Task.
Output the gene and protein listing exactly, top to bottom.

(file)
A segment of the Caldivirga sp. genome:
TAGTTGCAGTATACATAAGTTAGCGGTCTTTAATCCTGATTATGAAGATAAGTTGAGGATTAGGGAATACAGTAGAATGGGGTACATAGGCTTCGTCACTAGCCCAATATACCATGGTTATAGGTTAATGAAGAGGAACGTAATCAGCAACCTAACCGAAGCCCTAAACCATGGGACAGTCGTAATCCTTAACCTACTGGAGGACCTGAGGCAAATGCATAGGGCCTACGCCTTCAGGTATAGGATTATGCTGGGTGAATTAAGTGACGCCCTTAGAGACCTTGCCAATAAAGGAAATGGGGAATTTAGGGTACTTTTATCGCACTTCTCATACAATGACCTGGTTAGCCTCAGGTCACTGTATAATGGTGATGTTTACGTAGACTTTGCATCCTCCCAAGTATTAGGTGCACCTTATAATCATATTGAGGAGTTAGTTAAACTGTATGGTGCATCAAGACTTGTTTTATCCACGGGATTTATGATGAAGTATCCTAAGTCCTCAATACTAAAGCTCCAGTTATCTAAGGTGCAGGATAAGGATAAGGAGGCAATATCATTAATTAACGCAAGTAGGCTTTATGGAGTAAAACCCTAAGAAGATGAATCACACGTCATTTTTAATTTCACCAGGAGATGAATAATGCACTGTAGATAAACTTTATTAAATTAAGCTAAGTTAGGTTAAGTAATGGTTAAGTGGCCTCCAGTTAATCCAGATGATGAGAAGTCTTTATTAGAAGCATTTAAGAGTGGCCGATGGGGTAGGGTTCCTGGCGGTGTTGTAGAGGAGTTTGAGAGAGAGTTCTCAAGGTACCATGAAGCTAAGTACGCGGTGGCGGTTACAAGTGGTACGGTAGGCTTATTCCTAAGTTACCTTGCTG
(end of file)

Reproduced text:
A segment of the Caldivirga sp. genome:
TAGTTGCAGTATACATAAGTTAGCGGTCTTTAATCCTGATTATGAAGATAAGTTGAGGATTAGGGAATACAGTAGAATGGGGTACATAGGCTTCGTCACTAGCCCAATATACCATGGTTATAGGTTAATGAAGAGGAACGTAATCAGCAACCTAACCGAAGCCCTAAACCATGGGACAGTCGTAATCCTTAACCTACTGGAGGACCTGAGGCAAATGCATAGGGCCTACGCCTTCAGGTATAGGATTATGCTGGGTGAATTAAGTGACGCCCTTAGAGACCTTGCCAATAAAGGAAATGGGGAATTTAGGGTACTTTTATCGCACTTCTCATACAATGACCTGGTTAGCCTCAGGTCACTGTATAATGGTGATGTTTACGTAGACTTTGCATCCTCCCAAGTATTAGGTGCACCTTATAATCATATTGAGGAGTTAGTTAAACTGTATGGTGCATCAAGACTTGTTTTATCCACGGGATTTATGATGAAGTATCCTAAGTCCTCAATACTAAAGCTCCAGTTATCTAAGGTGCAGGATAAGGATAAGGAGGCAATATCATTAATTAACGCAAGTAGGCTTTATGGAGTAAAACCCTAAGAAGATGAATCACACGTCATTTTTAATTTCACCAGGAGATGAATAATGCACTGTAGATAAACTTTATTAAATTAAGCTAAGTTAGGTTAAGTAATGGTTAAGTGGCCTCCAGTTAATCCAGATGATGAGAAGTCTTTATTAGAAGCATTTAAGAGTGGCCGATGGGGTAGGGTTCCTGGCGGTGTTGTAGAGGAGTTTGAGAGAGAGTTCTCAAGGTACCATGAAGCTAAGTACGCGGTGGCGGTTACAAGTGGTACGGTAGGCTTATTCCTAAGTTACCTTGCTG